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SOS: MV Naomh Éanna

from breakers’ yard to breaker’s yard . . .?


To all who knew the Aran Islands before the Celtic Tiger came and went, leaving such havoc in its wake, the ferry MV Naomh Éanna (1956-86) is an icon in the aesthetics of the voyage and of saner times. When I went out to live on Inis Mór in November 1968 she was not in service but in Dublin for a Board of Trade Survey. I had to go out in a three-hour crossing aboard a trawler from Ros a’ Mhil in Connemara, in a Storm 10.The Naomh Éanna would not have set out in such conditions. (She was top heavy at the best of times.) Once on the island I had no intention of setting foot on the mainland again until my money ran out, which it did by the following autumn. But in that time of considerable hardship I learned to eat my words, and like the majority of the islanders realised why Galway existed. It was so that we might renew ourselves courtesy of the Naomh Éanna. I can think of nothing more stirring than a dawn departure from Galway harbour for a sailing to Cill Rónáin, via ‘the islands’ as they used to say, from the continental vantage point of Inis Mór. But subjectivities apart, the Naomh Éanna‘s story, one with many stories in its hold, is a vital part of the history of the Aran Islands, and one yet to be researched and properly told. The hour is late but it is never too late – and not too late to save her from the breaker’s yard. If you would like to support her cause, visit her via FACEBOOK, and please refer her friends to this Blog at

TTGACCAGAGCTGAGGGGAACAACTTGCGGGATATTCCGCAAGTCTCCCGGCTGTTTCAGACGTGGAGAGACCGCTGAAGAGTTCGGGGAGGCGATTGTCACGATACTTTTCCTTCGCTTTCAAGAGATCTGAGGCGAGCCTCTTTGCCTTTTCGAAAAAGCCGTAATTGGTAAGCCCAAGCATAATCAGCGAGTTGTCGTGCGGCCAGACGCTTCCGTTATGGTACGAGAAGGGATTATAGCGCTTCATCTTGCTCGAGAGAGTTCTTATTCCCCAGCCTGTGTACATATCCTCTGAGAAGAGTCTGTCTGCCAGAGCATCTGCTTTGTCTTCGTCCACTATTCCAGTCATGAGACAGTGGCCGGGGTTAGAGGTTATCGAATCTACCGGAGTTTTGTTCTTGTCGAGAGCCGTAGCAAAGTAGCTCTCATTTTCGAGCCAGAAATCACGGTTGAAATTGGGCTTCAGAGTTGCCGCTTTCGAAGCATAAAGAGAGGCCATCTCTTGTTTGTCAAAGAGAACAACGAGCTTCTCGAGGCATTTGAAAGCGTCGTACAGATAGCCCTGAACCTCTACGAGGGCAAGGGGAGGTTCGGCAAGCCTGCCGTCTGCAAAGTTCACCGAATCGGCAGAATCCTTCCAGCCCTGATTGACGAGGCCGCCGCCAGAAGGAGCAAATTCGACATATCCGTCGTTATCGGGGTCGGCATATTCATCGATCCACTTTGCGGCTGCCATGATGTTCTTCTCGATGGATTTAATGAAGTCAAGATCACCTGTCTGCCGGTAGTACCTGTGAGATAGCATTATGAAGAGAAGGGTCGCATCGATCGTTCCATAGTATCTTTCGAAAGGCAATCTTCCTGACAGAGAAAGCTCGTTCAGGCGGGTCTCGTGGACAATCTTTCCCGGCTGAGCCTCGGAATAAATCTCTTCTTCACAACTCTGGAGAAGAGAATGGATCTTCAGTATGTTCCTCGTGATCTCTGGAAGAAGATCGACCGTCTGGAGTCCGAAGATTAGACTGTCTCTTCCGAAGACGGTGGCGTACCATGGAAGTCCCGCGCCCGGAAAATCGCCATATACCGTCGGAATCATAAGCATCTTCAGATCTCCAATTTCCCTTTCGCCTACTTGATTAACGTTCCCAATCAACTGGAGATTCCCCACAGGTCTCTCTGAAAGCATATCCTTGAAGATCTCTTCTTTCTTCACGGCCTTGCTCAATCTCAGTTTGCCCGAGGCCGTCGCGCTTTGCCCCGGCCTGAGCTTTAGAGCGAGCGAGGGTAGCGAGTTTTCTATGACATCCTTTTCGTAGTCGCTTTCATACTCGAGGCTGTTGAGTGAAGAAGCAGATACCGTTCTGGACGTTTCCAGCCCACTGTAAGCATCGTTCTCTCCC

I have written about the Naomh Éanna and sung her praises in An Aran Keening (2001) and in two poems in Nevermore (2000), one ‘Prayer to Naomh Éanna‘ : ‘Sailing down the breakers’ yard on the highest winter tide’; and the other, as here:




26 May 2000

Lost among the Dublin quays I found you lost and might not

had I not been lost, by chance, and late about to miss my sailing.

I was your lover once but turned and lost you in the crowd

of stormy seas, and skies too strong for gulls, that day you stood me up

in wild November. They said you’d gone to Dublin then

for a Board of Trade survey. I accepted there were other

men in your life, in every port, and hit the drunken skies by trawler.

But this time, lost in my thirty-year-long labyrinth, and quays,

and old warehousing, and far from thinking of you, I turned and,

suddenly: I saw you, up against the wall. The eye is forever young.

I knew you. For proof I had a camera. But my camera had no film in.

I had to fly or miss my sailing. This was a fleeting fate who else

could share in, now, among the living, and fathom to its end,

and call to mind such sailing we had known, of waves and seabirds

at coming home or leaving: circumlunar, making headway as

making love, on any B or C sailing: home via the islands or

via the islands returning? I knew you, at first sight, unnamed,

through all decay, my sight so young. But we’ve no hope of ever sailing

now, unless aboard a poem like this, at the harbour wall,

already rusting, and both of us too late for it: not sailing, just listing,

in a basin. Dank reflection, off Pearse Street, and all Dublin

sailing past us as we fail, the breeze in your rigging frail

compared with those Atlantic gales, when the islands

heaved at their mooring, and your high prow so proud,

pitched prouder than ever, in the brunt of the weather,

that I cannot quite believe my eyes I ever saw you, then or now.


Andrew McNeillie

19 February 2014